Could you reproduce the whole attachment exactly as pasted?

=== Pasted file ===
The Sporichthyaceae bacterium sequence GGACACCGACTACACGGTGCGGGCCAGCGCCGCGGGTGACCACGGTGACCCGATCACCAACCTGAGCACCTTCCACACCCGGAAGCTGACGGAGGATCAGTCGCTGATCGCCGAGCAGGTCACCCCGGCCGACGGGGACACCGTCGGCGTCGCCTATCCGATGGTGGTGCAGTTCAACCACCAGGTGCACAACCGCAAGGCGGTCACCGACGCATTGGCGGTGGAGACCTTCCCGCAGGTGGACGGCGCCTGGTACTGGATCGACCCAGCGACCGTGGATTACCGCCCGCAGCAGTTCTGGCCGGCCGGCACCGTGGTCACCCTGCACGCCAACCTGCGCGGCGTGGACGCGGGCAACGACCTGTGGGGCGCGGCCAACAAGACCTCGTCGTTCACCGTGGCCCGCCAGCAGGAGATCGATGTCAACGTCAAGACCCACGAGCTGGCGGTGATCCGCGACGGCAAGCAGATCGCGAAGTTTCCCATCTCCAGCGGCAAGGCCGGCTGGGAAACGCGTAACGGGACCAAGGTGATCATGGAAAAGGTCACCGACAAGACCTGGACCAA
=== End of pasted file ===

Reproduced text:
The Sporichthyaceae bacterium sequence GGACACCGACTACACGGTGCGGGCCAGCGCCGCGGGTGACCACGGTGACCCGATCACCAACCTGAGCACCTTCCACACCCGGAAGCTGACGGAGGATCAGTCGCTGATCGCCGAGCAGGTCACCCCGGCCGACGGGGACACCGTCGGCGTCGCCTATCCGATGGTGGTGCAGTTCAACCACCAGGTGCACAACCGCAAGGCGGTCACCGACGCATTGGCGGTGGAGACCTTCCCGCAGGTGGACGGCGCCTGGTACTGGATCGACCCAGCGACCGTGGATTACCGCCCGCAGCAGTTCTGGCCGGCCGGCACCGTGGTCACCCTGCACGCCAACCTGCGCGGCGTGGACGCGGGCAACGACCTGTGGGGCGCGGCCAACAAGACCTCGTCGTTCACCGTGGCCCGCCAGCAGGAGATCGATGTCAACGTCAAGACCCACGAGCTGGCGGTGATCCGCGACGGCAAGCAGATCGCGAAGTTTCCCATCTCCAGCGGCAAGGCCGGCTGGGAAACGCGTAACGGGACCAAGGTGATCATGGAAAAGGTCACCGACAAGACCTGGACCAA